"The new study provides further independent evidence for this conclusion and puts it into a longer-term paleoclimatic context," Rahmstorf adds.
Parker Solar Probe Offers Stunning View of Venus
NASA’s Parker Solar Probe captured stunning views of Venus during its close flyby of the planet in July 2020.
Though Parker Solar Probe’s focus is the Sun, Venus plays a critical role in the mission: The spacecraft whips by Venus a total of seven times over the course of its seven-year mission, using the planet’s gravity to bend the spacecraft’s orbit. These Venus gravity assists allow Parker Solar Probe to fly closer and closer to the Sun on its mission to study the dynamics of the solar wind close to its source.
But — along with the orbital dynamics — these passes can also yield some unique and even unexpected views of the inner solar system. During the mission’s third Venus gravity assist on July 11, 2020, the onboard Wide-field Imager for Parker Solar Probe, or WISPR, captured a striking image of the planet’s nightside from 7,693 miles away.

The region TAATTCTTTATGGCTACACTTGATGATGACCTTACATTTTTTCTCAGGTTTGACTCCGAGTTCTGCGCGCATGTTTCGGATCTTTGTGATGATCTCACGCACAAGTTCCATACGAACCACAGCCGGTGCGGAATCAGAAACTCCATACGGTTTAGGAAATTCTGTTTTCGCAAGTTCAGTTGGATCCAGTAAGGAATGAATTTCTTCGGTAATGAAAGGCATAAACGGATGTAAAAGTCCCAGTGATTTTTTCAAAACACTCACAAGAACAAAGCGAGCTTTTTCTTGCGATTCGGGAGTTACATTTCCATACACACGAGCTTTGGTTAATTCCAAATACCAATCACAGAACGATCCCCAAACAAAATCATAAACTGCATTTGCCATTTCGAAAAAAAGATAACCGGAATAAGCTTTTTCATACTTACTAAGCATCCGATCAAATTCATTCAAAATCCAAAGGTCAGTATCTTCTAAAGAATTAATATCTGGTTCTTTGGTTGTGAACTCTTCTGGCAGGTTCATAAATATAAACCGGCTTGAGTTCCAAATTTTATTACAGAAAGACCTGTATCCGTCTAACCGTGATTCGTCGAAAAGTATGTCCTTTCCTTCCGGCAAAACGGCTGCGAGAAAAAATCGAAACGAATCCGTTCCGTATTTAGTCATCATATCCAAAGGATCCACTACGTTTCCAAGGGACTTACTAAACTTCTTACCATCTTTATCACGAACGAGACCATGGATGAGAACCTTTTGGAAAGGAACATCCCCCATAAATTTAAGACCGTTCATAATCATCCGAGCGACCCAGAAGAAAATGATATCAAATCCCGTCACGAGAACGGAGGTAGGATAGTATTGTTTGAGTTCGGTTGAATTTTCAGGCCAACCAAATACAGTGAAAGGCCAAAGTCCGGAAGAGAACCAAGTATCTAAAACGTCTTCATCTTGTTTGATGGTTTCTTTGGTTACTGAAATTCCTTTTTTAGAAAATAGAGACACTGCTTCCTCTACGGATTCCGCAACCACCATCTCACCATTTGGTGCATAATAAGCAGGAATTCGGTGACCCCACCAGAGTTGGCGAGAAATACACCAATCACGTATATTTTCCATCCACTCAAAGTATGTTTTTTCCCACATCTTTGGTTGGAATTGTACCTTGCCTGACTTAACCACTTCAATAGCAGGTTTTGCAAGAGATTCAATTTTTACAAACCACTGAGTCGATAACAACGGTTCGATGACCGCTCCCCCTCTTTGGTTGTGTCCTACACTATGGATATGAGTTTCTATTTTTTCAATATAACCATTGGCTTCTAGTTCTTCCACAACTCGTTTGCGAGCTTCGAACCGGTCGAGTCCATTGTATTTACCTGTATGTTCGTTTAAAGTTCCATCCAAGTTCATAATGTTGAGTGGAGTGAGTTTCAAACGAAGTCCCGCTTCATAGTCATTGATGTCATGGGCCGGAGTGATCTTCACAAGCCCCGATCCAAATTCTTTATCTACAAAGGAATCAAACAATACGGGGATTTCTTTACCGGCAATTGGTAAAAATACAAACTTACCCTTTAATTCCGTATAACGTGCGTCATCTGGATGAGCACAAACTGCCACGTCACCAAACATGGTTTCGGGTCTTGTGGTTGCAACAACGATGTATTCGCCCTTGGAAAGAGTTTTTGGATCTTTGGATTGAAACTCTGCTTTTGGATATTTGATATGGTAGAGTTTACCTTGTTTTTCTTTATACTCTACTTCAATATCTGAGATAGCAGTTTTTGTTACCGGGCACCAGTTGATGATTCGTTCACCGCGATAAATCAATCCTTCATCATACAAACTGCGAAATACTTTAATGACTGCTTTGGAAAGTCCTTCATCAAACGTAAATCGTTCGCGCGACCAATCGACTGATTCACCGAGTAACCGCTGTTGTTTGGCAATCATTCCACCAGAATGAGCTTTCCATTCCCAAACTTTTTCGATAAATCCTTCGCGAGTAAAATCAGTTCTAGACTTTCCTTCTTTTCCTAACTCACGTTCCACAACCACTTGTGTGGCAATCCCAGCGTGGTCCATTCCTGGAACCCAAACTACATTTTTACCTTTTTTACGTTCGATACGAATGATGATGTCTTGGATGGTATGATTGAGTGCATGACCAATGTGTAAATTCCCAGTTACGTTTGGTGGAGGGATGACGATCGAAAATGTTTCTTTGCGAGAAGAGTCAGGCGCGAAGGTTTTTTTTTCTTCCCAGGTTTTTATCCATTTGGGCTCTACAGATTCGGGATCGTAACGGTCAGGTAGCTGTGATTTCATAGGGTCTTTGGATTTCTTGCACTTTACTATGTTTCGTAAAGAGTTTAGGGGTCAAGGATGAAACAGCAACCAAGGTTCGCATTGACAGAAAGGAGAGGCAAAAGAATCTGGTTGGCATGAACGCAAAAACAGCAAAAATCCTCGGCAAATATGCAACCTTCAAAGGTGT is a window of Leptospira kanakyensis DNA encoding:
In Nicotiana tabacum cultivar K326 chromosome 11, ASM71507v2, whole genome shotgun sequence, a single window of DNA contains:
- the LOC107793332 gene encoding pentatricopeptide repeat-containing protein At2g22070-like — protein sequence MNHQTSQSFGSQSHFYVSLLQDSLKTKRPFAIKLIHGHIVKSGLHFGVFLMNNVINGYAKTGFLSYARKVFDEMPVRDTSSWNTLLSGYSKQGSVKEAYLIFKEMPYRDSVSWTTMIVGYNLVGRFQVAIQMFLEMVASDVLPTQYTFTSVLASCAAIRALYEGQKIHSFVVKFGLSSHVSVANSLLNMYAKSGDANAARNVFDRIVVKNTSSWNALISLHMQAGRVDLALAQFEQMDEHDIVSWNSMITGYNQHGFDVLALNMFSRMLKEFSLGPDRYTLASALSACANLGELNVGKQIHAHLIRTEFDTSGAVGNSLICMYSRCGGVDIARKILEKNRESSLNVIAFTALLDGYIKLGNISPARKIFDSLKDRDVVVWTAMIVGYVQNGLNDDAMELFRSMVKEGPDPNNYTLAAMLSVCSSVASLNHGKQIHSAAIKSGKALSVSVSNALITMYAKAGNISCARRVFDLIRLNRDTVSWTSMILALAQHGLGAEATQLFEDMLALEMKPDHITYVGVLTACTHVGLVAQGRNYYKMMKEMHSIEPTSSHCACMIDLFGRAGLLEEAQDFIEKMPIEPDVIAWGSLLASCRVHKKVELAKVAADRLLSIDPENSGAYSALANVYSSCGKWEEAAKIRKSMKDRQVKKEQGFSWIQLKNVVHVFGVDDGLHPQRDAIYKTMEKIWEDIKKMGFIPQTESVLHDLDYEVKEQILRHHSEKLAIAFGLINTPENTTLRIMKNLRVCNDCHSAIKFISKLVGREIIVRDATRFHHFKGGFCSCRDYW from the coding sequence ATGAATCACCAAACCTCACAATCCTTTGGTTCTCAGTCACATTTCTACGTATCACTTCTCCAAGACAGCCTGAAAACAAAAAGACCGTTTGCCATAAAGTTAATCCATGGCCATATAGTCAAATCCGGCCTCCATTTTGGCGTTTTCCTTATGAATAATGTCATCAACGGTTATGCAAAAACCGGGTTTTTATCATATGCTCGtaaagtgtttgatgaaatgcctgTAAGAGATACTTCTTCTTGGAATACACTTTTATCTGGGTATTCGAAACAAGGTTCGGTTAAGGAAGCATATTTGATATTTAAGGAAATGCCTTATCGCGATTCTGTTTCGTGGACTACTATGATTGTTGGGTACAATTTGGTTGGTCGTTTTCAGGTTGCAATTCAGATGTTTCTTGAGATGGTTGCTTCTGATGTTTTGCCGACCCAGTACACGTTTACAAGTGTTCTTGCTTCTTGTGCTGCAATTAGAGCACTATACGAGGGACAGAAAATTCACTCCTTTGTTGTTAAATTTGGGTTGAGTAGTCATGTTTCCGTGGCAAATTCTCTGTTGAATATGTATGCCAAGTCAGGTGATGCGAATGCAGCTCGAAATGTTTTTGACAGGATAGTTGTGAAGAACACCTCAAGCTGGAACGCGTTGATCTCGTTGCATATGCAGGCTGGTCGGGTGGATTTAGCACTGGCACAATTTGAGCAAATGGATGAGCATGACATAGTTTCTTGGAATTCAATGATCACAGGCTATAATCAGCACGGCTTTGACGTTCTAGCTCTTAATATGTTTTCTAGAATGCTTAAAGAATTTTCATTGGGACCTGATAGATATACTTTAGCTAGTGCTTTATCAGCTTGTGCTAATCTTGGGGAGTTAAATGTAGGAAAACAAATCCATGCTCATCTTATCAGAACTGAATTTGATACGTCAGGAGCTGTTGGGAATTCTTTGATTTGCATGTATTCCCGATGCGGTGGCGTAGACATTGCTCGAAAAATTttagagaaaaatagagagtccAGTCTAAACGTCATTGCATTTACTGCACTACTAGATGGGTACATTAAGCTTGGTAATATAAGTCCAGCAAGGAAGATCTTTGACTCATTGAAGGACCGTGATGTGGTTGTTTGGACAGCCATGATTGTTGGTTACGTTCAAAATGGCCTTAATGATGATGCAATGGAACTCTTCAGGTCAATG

Mysterious stripes spotted over Russia in satellite images — and NASA is perplexed
Near the Markha River in Arctic Siberia, the earth ripples in ways that scientists don't fully understand.
Earlier this week, NASA researchers posted a series of satellite images of the peculiar wrinkled landscape to the agency's Earth Observatory website. Taken with the Landsat 8 satellite over several years, the photos show the land on both sides of the Markha River rippling with alternating dark and light stripes. The puzzling effect is visible in all four seasons, but it is most pronounced in winter, when white snow makes the contrasting pattern even more stark.
One possible explanation is written in the icy ground. This region of the Central Siberian Plateau spends about 90% of the year covered in permafrost, according to NASA, though it occasionally thaws for brief intervals. Patches of land that continuously freeze, thaw and freeze again have been known to take on strange circular or stripy designs called patterned ground, scientists reported in a study published in January 2003 in the journal Science. The effect occurs when soils and stones naturally sort themselves during the freeze-thaw cycle.
Scientists use Doppler to peer inside cells